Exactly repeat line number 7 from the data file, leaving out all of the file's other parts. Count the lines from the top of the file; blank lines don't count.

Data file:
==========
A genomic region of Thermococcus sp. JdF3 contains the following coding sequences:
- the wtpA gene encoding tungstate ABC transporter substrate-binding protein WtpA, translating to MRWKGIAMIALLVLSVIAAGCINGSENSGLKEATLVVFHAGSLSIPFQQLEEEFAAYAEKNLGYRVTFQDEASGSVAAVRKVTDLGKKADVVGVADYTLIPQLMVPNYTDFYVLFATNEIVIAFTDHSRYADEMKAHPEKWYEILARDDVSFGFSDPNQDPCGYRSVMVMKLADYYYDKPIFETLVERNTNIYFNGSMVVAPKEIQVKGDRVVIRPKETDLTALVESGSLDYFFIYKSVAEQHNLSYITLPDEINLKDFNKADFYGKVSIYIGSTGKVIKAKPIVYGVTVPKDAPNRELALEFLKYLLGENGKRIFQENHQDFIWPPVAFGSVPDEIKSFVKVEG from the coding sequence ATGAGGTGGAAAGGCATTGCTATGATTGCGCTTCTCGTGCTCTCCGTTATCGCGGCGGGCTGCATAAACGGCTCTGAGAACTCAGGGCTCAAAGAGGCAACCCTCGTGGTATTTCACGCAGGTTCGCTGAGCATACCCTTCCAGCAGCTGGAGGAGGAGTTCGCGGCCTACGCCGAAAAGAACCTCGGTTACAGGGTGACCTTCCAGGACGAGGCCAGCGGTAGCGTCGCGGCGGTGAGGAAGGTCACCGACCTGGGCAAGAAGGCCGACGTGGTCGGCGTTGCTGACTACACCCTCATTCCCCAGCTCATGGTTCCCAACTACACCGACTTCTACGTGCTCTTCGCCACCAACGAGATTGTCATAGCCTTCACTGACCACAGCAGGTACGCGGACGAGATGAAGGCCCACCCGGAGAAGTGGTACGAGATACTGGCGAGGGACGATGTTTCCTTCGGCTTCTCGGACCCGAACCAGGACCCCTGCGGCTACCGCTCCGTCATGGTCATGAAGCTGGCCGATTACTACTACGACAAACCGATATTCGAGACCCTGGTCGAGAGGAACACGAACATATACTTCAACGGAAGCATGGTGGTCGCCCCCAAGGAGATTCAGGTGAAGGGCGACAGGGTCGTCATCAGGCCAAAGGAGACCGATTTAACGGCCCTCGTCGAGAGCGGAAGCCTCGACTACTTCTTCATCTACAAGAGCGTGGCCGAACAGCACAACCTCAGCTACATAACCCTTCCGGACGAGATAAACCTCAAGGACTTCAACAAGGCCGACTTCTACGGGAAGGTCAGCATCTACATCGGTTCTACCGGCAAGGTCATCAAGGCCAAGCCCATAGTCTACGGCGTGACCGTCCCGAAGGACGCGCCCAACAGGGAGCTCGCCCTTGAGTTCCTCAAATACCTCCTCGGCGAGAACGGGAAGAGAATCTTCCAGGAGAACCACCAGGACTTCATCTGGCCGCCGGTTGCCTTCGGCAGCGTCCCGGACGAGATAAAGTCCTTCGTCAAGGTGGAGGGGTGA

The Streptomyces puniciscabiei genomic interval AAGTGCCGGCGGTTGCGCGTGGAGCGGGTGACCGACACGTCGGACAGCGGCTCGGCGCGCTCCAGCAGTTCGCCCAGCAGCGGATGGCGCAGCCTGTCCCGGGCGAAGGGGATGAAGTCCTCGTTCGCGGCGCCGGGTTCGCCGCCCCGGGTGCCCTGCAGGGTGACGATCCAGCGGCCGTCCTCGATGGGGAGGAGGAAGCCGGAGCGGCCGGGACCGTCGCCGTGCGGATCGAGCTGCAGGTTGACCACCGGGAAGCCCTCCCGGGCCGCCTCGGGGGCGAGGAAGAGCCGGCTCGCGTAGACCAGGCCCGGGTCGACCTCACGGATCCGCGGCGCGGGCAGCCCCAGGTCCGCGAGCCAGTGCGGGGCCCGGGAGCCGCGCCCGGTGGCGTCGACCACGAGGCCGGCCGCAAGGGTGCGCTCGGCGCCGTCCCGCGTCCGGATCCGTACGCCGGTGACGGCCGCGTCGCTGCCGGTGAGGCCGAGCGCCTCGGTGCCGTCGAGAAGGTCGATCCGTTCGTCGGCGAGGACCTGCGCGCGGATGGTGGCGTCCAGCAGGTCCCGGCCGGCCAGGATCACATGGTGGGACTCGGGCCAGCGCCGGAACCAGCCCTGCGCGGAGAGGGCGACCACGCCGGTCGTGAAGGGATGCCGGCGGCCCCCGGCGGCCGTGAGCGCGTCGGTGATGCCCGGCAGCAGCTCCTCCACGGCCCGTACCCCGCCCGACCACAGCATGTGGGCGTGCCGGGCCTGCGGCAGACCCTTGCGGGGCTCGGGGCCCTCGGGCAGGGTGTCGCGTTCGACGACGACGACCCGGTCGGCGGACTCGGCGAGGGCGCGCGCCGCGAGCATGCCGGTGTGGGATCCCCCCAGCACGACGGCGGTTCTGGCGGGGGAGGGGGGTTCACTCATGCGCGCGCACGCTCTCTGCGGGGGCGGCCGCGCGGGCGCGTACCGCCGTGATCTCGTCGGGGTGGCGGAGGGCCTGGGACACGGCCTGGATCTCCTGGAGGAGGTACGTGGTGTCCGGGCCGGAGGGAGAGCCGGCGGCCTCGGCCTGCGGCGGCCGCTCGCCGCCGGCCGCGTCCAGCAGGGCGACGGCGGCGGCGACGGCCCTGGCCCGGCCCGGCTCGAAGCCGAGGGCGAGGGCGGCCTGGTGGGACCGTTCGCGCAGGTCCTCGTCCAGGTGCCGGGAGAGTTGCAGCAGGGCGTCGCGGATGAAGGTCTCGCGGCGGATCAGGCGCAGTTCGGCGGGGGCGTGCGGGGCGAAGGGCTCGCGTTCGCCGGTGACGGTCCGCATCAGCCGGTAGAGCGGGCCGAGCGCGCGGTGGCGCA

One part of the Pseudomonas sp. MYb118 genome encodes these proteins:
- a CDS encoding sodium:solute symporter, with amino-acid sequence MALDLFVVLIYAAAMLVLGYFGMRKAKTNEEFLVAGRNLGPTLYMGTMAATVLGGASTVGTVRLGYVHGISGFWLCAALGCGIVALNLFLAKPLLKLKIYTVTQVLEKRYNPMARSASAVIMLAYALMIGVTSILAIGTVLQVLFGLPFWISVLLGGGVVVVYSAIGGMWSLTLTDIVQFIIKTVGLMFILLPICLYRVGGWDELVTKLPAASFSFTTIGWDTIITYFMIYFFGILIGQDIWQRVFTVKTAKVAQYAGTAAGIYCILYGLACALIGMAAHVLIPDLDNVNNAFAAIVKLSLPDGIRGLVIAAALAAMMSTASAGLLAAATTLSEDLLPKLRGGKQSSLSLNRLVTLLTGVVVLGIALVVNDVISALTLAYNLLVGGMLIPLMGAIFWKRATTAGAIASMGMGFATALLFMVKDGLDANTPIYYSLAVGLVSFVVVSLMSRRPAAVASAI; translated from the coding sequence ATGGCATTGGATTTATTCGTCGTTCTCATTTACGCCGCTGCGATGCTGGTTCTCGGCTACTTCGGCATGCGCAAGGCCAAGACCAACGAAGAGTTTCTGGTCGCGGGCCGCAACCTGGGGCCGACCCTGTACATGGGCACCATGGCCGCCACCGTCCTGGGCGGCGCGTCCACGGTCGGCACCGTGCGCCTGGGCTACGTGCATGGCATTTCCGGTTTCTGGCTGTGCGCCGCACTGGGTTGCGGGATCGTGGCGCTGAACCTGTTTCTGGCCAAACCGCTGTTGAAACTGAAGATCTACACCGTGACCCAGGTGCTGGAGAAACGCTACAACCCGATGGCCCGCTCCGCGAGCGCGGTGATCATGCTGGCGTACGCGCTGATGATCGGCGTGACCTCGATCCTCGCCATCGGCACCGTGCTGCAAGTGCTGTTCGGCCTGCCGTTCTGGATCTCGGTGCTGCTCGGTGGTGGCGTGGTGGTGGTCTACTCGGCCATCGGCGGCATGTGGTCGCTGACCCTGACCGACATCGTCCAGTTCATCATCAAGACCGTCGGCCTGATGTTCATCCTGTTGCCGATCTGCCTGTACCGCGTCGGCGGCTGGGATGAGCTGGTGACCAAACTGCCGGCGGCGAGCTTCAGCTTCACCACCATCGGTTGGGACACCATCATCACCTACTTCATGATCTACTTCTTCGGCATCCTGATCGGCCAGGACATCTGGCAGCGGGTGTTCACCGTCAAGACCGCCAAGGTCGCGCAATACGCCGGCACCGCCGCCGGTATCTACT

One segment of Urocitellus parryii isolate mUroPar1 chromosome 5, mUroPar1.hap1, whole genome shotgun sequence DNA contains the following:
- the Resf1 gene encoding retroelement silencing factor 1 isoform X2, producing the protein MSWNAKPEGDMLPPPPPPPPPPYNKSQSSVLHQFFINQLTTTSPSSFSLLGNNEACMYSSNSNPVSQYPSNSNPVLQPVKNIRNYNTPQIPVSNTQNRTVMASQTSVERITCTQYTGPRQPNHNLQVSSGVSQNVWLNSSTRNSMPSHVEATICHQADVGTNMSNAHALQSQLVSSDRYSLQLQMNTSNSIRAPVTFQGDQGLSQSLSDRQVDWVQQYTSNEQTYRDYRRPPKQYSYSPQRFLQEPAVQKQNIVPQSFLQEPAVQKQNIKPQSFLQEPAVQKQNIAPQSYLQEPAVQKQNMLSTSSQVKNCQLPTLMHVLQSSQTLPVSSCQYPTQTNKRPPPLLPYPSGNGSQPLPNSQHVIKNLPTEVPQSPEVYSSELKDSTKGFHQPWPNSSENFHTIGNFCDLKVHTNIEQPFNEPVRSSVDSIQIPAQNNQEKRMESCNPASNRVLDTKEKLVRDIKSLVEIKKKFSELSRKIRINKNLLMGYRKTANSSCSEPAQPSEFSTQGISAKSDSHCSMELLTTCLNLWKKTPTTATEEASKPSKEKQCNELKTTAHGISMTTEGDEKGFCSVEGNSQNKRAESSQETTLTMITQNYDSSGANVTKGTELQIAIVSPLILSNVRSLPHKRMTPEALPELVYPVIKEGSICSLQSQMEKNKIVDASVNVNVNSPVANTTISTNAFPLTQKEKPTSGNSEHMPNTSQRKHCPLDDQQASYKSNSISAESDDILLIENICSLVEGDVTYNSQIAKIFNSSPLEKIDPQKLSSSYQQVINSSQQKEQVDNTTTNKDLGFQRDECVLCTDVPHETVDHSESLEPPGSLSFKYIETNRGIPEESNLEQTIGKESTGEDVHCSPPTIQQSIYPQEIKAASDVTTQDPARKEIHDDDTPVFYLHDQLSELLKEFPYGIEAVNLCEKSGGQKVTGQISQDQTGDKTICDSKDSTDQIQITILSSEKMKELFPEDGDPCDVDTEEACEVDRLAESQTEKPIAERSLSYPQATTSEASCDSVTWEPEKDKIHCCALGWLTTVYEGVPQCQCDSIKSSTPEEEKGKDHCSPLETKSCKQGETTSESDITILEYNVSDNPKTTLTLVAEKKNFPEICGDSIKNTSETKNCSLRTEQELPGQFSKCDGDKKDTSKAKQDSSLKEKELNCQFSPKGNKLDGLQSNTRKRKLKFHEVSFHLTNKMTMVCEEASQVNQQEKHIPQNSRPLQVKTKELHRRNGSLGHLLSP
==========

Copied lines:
- the Resf1 gene encoding retroelement silencing factor 1 isoform X2, producing the protein MSWNAKPEGDMLPPPPPPPPPPYNKSQSSVLHQFFINQLTTTSPSSFSLLGNNEACMYSSNSNPVSQYPSNSNPVLQPVKNIRNYNTPQIPVSNTQNRTVMASQTSVERITCTQYTGPRQPNHNLQVSSGVSQNVWLNSSTRNSMPSHVEATICHQADVGTNMSNAHALQSQLVSSDRYSLQLQMNTSNSIRAPVTFQGDQGLSQSLSDRQVDWVQQYTSNEQTYRDYRRPPKQYSYSPQRFLQEPAVQKQNIVPQSFLQEPAVQKQNIKPQSFLQEPAVQKQNIAPQSYLQEPAVQKQNMLSTSSQVKNCQLPTLMHVLQSSQTLPVSSCQYPTQTNKRPPPLLPYPSGNGSQPLPNSQHVIKNLPTEVPQSPEVYSSELKDSTKGFHQPWPNSSENFHTIGNFCDLKVHTNIEQPFNEPVRSSVDSIQIPAQNNQEKRMESCNPASNRVLDTKEKLVRDIKSLVEIKKKFSELSRKIRINKNLLMGYRKTANSSCSEPAQPSEFSTQGISAKSDSHCSMELLTTCLNLWKKTPTTATEEASKPSKEKQCNELKTTAHGISMTTEGDEKGFCSVEGNSQNKRAESSQETTLTMITQNYDSSGANVTKGTELQIAIVSPLILSNVRSLPHKRMTPEALPELVYPVIKEGSICSLQSQMEKNKIVDASVNVNVNSPVANTTISTNAFPLTQKEKPTSGNSEHMPNTSQRKHCPLDDQQASYKSNSISAESDDILLIENICSLVEGDVTYNSQIAKIFNSSPLEKIDPQKLSSSYQQVINSSQQKEQVDNTTTNKDLGFQRDECVLCTDVPHETVDHSESLEPPGSLSFKYIETNRGIPEESNLEQTIGKESTGEDVHCSPPTIQQSIYPQEIKAASDVTTQDPARKEIHDDDTPVFYLHDQLSELLKEFPYGIEAVNLCEKSGGQKVTGQISQDQTGDKTICDSKDSTDQIQITILSSEKMKELFPEDGDPCDVDTEEACEVDRLAESQTEKPIAERSLSYPQATTSEASCDSVTWEPEKDKIHCCALGWLTTVYEGVPQCQCDSIKSSTPEEEKGKDHCSPLETKSCKQGETTSESDITILEYNVSDNPKTTLTLVAEKKNFPEICGDSIKNTSETKNCSLRTEQELPGQFSKCDGDKKDTSKAKQDSSLKEKELNCQFSPKGNKLDGLQSNTRKRKLKFHEVSFHLTNKMTMVCEEASQVNQQEKHIPQNSRPLQVKTKELHRRNGSLGHLLSP